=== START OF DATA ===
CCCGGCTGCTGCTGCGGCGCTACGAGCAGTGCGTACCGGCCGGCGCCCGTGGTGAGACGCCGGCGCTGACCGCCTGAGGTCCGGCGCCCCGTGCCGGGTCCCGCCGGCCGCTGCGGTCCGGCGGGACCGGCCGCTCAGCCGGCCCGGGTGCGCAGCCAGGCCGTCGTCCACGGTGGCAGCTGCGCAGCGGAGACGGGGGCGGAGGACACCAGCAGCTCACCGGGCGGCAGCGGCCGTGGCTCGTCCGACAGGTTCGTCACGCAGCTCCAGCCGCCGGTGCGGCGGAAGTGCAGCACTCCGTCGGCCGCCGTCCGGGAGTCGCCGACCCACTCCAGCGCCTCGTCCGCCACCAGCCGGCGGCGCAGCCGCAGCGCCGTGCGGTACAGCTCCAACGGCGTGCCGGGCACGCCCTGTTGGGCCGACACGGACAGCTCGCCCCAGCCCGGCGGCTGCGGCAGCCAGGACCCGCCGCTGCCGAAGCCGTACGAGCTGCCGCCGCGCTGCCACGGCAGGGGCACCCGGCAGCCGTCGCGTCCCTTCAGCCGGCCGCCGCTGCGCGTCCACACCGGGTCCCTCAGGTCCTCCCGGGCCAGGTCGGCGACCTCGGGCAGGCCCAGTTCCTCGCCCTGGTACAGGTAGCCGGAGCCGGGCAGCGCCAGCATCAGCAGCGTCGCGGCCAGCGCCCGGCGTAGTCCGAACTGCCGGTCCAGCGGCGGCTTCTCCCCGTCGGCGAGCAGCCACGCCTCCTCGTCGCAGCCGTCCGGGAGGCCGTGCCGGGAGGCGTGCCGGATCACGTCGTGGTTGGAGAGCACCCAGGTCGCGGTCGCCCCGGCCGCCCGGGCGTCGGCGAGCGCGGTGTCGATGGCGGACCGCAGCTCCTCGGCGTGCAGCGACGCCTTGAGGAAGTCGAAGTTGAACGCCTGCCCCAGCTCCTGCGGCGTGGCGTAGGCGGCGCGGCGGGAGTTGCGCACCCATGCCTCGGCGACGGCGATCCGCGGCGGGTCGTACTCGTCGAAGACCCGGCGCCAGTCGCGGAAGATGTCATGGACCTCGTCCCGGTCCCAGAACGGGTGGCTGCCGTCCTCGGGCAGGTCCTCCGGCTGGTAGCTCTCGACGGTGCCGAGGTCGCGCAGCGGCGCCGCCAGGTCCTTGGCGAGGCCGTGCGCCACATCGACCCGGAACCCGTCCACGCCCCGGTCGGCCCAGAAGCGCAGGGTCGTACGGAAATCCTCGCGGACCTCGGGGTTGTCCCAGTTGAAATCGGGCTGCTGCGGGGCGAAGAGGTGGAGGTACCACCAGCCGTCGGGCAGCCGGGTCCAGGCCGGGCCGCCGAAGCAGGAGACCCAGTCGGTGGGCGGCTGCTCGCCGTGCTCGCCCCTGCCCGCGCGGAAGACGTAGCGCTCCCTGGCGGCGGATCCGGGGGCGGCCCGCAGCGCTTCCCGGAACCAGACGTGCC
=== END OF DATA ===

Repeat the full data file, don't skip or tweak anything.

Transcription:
CCCGGCTGCTGCTGCGGCGCTACGAGCAGTGCGTACCGGCCGGCGCCCGTGGTGAGACGCCGGCGCTGACCGCCTGAGGTCCGGCGCCCCGTGCCGGGTCCCGCCGGCCGCTGCGGTCCGGCGGGACCGGCCGCTCAGCCGGCCCGGGTGCGCAGCCAGGCCGTCGTCCACGGTGGCAGCTGCGCAGCGGAGACGGGGGCGGAGGACACCAGCAGCTCACCGGGCGGCAGCGGCCGTGGCTCGTCCGACAGGTTCGTCACGCAGCTCCAGCCGCCGGTGCGGCGGAAGTGCAGCACTCCGTCGGCCGCCGTCCGGGAGTCGCCGACCCACTCCAGCGCCTCGTCCGCCACCAGCCGGCGGCGCAGCCGCAGCGCCGTGCGGTACAGCTCCAACGGCGTGCCGGGCACGCCCTGTTGGGCCGACACGGACAGCTCGCCCCAGCCCGGCGGCTGCGGCAGCCAGGACCCGCCGCTGCCGAAGCCGTACGAGCTGCCGCCGCGCTGCCACGGCAGGGGCACCCGGCAGCCGTCGCGTCCCTTCAGCCGGCCGCCGCTGCGCGTCCACACCGGGTCCCTCAGGTCCTCCCGGGCCAGGTCGGCGACCTCGGGCAGGCCCAGTTCCTCGCCCTGGTACAGGTAGCCGGAGCCGGGCAGCGCCAGCATCAGCAGCGTCGCGGCCAGCGCCCGGCGTAGTCCGAACTGCCGGTCCAGCGGCGGCTTCTCCCCGTCGGCGAGCAGCCACGCCTCCTCGTCGCAGCCGTCCGGGAGGCCGTGCCGGGAGGCGTGCCGGATCACGTCGTGGTTGGAGAGCACCCAGGTCGCGGTCGCCCCGGCCGCCCGGGCGTCGGCGAGCGCGGTGTCGATGGCGGACCGCAGCTCCTCGGCGTGCAGCGACGCCTTGAGGAAGTCGAAGTTGAACGCCTGCCCCAGCTCCTGCGGCGTGGCGTAGGCGGCGCGGCGGGAGTTGCGCACCCATGCCTCGGCGACGGCGATCCGCGGCGGGTCGTACTCGTCGAAGACCCGGCGCCAGTCGCGGAAGATGTCATGGACCTCGTCCCGGTCCCAGAACGGGTGGCTGCCGTCCTCGGGCAGGTCCTCCGGCTGGTAGCTCTCGACGGTGCCGAGGTCGCGCAGCGGCGCCGCCAGGTCCTTGGCGAGGCCGTGCGCCACATCGACCCGGAACCCGTCCACGCCCCGGTCGGCCCAGAAGCGCAGGGTCGTACGGAAATCCTCGCGGACCTCGGGGTTGTCCCAGTTGAAATCGGGCTGCTGCGGGGCGAAGAGGTGGAGGTACCACCAGCCGTCGGGCAGCCGGGTCCAGGCCGGGCCGCCGAAGCAGGAGACCCAGTCGGTGGGCGGCTGCTCGCCGTGCTCGCCCCTGCCCGCGCGGAAGACGTAGCGCTCCCTGGCGGCGGATCCGGGGGCGGCCCGCAGCGCTTCCCGGAACCAGACGTGCC